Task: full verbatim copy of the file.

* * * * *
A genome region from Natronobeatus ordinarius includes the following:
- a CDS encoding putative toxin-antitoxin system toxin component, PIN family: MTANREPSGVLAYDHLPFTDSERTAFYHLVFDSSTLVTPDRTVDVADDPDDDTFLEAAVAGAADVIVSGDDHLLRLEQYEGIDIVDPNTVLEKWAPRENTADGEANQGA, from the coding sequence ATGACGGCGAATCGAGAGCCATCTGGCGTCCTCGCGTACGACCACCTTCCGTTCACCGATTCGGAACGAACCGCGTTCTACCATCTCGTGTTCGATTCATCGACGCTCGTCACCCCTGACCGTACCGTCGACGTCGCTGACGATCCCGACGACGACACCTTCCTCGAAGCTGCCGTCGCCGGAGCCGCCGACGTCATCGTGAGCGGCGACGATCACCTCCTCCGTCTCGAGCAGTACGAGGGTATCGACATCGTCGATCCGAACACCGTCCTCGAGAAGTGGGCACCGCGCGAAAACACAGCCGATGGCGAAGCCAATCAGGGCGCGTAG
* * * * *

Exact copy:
A genome region from Natronobeatus ordinarius includes the following:
- a CDS encoding putative toxin-antitoxin system toxin component, PIN family: MTANREPSGVLAYDHLPFTDSERTAFYHLVFDSSTLVTPDRTVDVADDPDDDTFLEAAVAGAADVIVSGDDHLLRLEQYEGIDIVDPNTVLEKWAPRENTADGEANQGA, from the coding sequence ATGACGGCGAATCGAGAGCCATCTGGCGTCCTCGCGTACGACCACCTTCCGTTCACCGATTCGGAACGAACCGCGTTCTACCATCTCGTGTTCGATTCATCGACGCTCGTCACCCCTGACCGTACCGTCGACGTCGCTGACGATCCCGACGACGACACCTTCCTCGAAGCTGCCGTCGCCGGAGCCGCCGACGTCATCGTGAGCGGCGACGATCACCTCCTCCGTCTCGAGCAGTACGAGGGTATCGACATCGTCGATCCGAACACCGTCCTCGAGAAGTGGGCACCGCGCGAAAACACAGCCGATGGCGAAGCCAATCAGGGCGCGTAG